UPDATE: As of December 11, 2022, Home Assistant no longer officially supports Ubuntu, and requires Debian instead. Instructions below have been updated to bypass the OS check and recommend Debian instead.
My apartment is filled with smart home tech, from a smart air conditioner to smart lights and smart security cameras. One issue I had with my current system is that the only way I could view my security cameras, was through their mobile app (Tuya Smart Life). One workaround, however, is to use the API through Home Assistant.
I already own multiple Raspberry Pis, but they’re tied up in other projects (Octoprint and NUT). I went on Amazon to go pick myself up another Raspberry Pi and was shocked to see prices ranging from $150 to $300. There had to be another solution. After a bit of digging, I landed on the Libre Computer Le Potato. I’d never heard of Libre Computer before and there is very little information about them, but they seem to be a very capable competitor with a form factor almost exactly the same as the Pi, and prices that have remained stable and affordable (as low as $20 for the entry level version). They even offer some extra features like eMMC storage and an IR receiver.
I decided to go with the AML-S905X-CC v1 (Le Potato) 2GB version for $40. While your requirements will vary based off of how many devices, automations, etc. you have running in Home Assistant, I would recommend at least 2GB RAM, so look into either the AML-S905X-CC (Le Potato) 2GB ($40) or the ROC-RK3328-CC (Renegade) 4GB ($55).
While this tutorial is written for the Le Potato, the process should be the exact same for other Libre Computers, with the exception of downloading the OS image specifically for your board.
Home Assistant OS does not have an official version for the Libre Computer, so we will be running Home Assistant in Supervised mode. In order to use Supervised mode, we have to provide our own OS, in this case, Ubuntu Server. While Home Assistant does not officially support Ubuntu and recommends Debian instead, Libre has not released their Debian distro yet, so we will have to use Ubuntu for now. Keep an eye on this post for the status of Debian on Libre Computers.
Head over to the Libre Computer Ubuntu Distro‘s page and download the Ubuntu Server image for your board (ubuntu-22.04.1-preinstalled-server). Note that for the La Potato, the board revision matters. The v2 image will not run on a v1 board.
Once you have the image downloaded, unzip the archive with a tool like 7-Zip, then flash the image to a MicroSD card with a tool like Balena Etcher. The SD card doesn’t matter too much, but the lower the RAM you have on your board, the more Ubuntu will rely on the SD card as swap memory, so it may help to get a larger and higher performance MicroSD card, or an eMMC module in such a case.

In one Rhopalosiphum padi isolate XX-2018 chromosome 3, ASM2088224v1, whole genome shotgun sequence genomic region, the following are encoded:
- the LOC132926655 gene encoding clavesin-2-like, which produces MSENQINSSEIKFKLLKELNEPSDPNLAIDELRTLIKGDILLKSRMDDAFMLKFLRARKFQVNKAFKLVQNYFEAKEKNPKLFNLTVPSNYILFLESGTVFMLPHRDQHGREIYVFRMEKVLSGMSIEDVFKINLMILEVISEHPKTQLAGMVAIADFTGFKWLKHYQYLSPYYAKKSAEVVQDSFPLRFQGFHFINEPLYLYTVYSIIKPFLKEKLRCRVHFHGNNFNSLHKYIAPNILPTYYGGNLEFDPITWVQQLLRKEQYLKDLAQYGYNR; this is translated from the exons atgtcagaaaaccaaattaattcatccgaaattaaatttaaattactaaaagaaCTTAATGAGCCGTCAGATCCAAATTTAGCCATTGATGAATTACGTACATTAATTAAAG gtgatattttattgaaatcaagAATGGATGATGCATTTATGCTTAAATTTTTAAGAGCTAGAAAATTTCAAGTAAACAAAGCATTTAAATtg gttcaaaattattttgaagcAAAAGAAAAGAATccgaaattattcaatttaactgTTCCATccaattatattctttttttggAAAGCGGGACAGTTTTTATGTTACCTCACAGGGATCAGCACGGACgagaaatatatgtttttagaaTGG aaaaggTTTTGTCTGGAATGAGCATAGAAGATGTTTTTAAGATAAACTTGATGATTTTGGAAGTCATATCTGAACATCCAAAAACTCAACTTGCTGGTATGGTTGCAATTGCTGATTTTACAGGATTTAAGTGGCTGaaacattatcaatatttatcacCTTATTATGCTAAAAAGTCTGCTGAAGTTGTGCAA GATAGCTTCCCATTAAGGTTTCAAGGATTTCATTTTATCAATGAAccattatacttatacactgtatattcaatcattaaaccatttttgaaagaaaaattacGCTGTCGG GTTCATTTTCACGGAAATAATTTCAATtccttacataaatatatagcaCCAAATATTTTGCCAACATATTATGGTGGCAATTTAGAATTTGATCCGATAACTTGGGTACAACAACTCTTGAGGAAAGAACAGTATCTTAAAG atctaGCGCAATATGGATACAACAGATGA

Insert your MicroSD card in to the Libre Computer, then connect your ethernet and power (make sure to use a good power supply, 5V 2.5A recommended). Wireless dongles seem to have limited support on the Libre Computer depending on the image, but I don’t see why you shouldn’t be able to get one working in Ubuntu.
If you decide to use a wireless dongle, you will need to login to the console directly and configure it from the command line. Otherwise, your Libre Computer should automatically boot up and start an SSH server for you to use.
Before we setup Home Assistant, you need to change the default password and run some updates on Ubuntu.
Log into your Libre Computer over SSH with a tool like PuTTY, using your Libre Computer’s IP address. The default username and password are both ‘ubuntu’. When you first login, it will force you to change your password, then re-login.
After you are logged in with your new password, run the following commands to update your Ubuntu installation:
sudo apt-get update sudo apt-get upgrade
Installing Home Assistant
Now we’re ready to install Home Assistant. We’ll start by installing the Home Assistant dependencies with the following commands:
sudo su apt-get install apparmor jq wget curl \ udisks2 libglib2.0-bin network-manager \ dbus systemd-journal-remote unzip -y curl -fsSL get.docker.com | sh
Once we have the dependencies installed, we can install the Home Assistant agent and Supervised package. We’ll be downloading the Aarch64 deb package from the OS-Agent releases page.
At the time of writing, the latest OS Agent is version 1.4.1, but please check and substitute the link and file name in the commands below with the current version from the releases page.
wget https://github.com/home-assistant/os-agent/releases/download/1.4.1/os-agent_1.4.1_linux_aarch64.deb sudo dpkg -i os-agent_1.4.1_linux_aarch64.deb
After the agent is installed, we will finish the installation by installing the supervisor package.
wget https://github.com/home-assistant/supervised-installer/releases/latest/download/homeassistant-supervised.deb sudo BYPASS_OS_CHECK=true dpkg -i homeassistant-supervised.deb
When prompted, choose “qemuarm-64” as your machine type.
Using Home Assistant
Now we wait. It takes quite a long time for Home Assistant to start when it is first installed. Once it’s ready, you should be able to visit http://<your-ip-address>:8123 to manage your home assistant installation.
If you don’t see anything on the web interface after a while, verify that you’re connecting to the right IP address, and try running the command
to start up Home Assistant.
That’s all. You now have a cost effective Home Assistant server.